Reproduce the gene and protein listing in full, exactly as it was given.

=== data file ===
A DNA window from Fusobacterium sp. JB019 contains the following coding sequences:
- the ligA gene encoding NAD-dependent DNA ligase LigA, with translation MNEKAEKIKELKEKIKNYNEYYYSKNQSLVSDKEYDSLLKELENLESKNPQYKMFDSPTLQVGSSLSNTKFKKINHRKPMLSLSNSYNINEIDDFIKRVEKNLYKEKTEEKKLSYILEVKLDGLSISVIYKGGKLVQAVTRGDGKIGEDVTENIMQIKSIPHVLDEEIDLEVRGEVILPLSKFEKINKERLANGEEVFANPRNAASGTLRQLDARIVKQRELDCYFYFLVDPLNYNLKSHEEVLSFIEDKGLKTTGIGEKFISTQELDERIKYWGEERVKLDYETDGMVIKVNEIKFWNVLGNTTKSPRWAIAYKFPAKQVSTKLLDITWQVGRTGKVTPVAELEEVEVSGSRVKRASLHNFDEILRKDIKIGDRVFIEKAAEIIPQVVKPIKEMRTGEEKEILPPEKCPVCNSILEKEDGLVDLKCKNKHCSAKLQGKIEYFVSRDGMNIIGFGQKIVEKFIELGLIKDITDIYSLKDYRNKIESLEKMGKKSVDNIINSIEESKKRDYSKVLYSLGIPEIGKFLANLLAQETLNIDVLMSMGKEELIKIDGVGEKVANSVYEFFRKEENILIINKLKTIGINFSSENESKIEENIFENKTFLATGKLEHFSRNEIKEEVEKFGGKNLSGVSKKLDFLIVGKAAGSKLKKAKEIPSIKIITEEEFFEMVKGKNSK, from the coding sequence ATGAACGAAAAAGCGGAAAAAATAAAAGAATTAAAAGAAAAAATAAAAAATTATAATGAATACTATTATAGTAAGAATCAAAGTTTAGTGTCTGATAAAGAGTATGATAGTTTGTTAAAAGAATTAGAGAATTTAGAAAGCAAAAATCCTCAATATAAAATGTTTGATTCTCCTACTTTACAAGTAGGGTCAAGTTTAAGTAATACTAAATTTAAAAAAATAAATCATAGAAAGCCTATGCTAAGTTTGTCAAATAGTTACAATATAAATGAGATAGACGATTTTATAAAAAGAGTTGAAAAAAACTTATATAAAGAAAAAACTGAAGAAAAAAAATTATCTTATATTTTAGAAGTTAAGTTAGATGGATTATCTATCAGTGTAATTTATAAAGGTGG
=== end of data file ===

A DNA window from Fusobacterium sp. JB019 contains the following coding sequences:
- the ligA gene encoding NAD-dependent DNA ligase LigA, with translation MNEKAEKIKELKEKIKNYNEYYYSKNQSLVSDKEYDSLLKELENLESKNPQYKMFDSPTLQVGSSLSNTKFKKINHRKPMLSLSNSYNINEIDDFIKRVEKNLYKEKTEEKKLSYILEVKLDGLSISVIYKGGKLVQAVTRGDGKIGEDVTENIMQIKSIPHVLDEEIDLEVRGEVILPLSKFEKINKERLANGEEVFANPRNAASGTLRQLDARIVKQRELDCYFYFLVDPLNYNLKSHEEVLSFIEDKGLKTTGIGEKFISTQELDERIKYWGEERVKLDYETDGMVIKVNEIKFWNVLGNTTKSPRWAIAYKFPAKQVSTKLLDITWQVGRTGKVTPVAELEEVEVSGSRVKRASLHNFDEILRKDIKIGDRVFIEKAAEIIPQVVKPIKEMRTGEEKEILPPEKCPVCNSILEKEDGLVDLKCKNKHCSAKLQGKIEYFVSRDGMNIIGFGQKIVEKFIELGLIKDITDIYSLKDYRNKIESLEKMGKKSVDNIINSIEESKKRDYSKVLYSLGIPEIGKFLANLLAQETLNIDVLMSMGKEELIKIDGVGEKVANSVYEFFRKEENILIINKLKTIGINFSSENESKIEENIFENKTFLATGKLEHFSRNEIKEEVEKFGGKNLSGVSKKLDFLIVGKAAGSKLKKAKEIPSIKIITEEEFFEMVKGKNSK, from the coding sequence ATGAACGAAAAAGCGGAAAAAATAAAAGAATTAAAAGAAAAAATAAAAAATTATAATGAATACTATTATAGTAAGAATCAAAGTTTAGTGTCTGATAAAGAGTATGATAGTTTGTTAAAAGAATTAGAGAATTTAGAAAGCAAAAATCCTCAATATAAAATGTTTGATTCTCCTACTTTACAAGTAGGGTCAAGTTTAAGTAATACTAAATTTAAAAAAATAAATCATAGAAAGCCTATGCTAAGTTTGTCAAATAGTTACAATATAAATGAGATAGACGATTTTATAAAAAGAGTTGAAAAAAACTTATATAAAGAAAAAACTGAAGAAAAAAAATTATCTTATATTTTAGAAGTTAAGTTAGATGGATTATCTATCAGTGTAATTTATAAAGGTGG